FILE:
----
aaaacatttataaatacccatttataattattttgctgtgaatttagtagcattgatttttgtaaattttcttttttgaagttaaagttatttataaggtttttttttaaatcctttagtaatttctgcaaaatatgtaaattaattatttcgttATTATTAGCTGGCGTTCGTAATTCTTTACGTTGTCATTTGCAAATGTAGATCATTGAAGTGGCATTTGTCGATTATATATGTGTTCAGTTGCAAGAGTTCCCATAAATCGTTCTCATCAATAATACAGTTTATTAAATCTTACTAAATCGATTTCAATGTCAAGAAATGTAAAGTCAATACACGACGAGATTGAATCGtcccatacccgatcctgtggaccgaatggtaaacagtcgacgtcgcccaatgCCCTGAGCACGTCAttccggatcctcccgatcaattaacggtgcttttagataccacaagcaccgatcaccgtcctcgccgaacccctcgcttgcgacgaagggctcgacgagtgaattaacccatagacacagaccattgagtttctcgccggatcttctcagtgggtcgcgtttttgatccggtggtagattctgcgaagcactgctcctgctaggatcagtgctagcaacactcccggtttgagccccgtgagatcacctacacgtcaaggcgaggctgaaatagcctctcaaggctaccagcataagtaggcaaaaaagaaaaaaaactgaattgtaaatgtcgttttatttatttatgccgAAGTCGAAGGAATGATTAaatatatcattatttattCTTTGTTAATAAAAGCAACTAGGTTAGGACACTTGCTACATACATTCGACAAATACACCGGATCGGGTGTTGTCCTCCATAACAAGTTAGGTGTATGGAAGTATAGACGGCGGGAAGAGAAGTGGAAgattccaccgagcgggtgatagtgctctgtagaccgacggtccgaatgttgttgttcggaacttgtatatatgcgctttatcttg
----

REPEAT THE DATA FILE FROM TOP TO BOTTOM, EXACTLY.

aaaacatttataaatacccatttataattattttgctgtgaatttagtagcattgatttttgtaaattttcttttttgaagttaaagttatttataaggtttttttttaaatcctttagtaatttctgcaaaatatgtaaattaattatttcgttATTATTAGCTGGCGTTCGTAATTCTTTACGTTGTCATTTGCAAATGTAGATCATTGAAGTGGCATTTGTCGATTATATATGTGTTCAGTTGCAAGAGTTCCCATAAATCGTTCTCATCAATAATACAGTTTATTAAATCTTACTAAATCGATTTCAATGTCAAGAAATGTAAAGTCAATACACGACGAGATTGAATCGtcccatacccgatcctgtggaccgaatggtaaacagtcgacgtcgcccaatgCCCTGAGCACGTCAttccggatcctcccgatcaattaacggtgcttttagataccacaagcaccgatcaccgtcctcgccgaacccctcgcttgcgacgaagggctcgacgagtgaattaacccatagacacagaccattgagtttctcgccggatcttctcagtgggtcgcgtttttgatccggtggtagattctgcgaagcactgctcctgctaggatcagtgctagcaacactcccggtttgagccccgtgagatcacctacacgtcaaggcgaggctgaaatagcctctcaaggctaccagcataagtaggcaaaaaagaaaaaaaactgaattgtaaatgtcgttttatttatttatgccgAAGTCGAAGGAATGATTAaatatatcattatttattCTTTGTTAATAAAAGCAACTAGGTTAGGACACTTGCTACATACATTCGACAAATACACCGGATCGGGTGTTGTCCTCCATAACAAGTTAGGTGTATGGAAGTATAGACGGCGGGAAGAGAAGTGGAAgattccaccgagcgggtgatagtgctctgtagaccgacggtccgaatgttgttgttcggaacttgtatatatgcgctttatcttg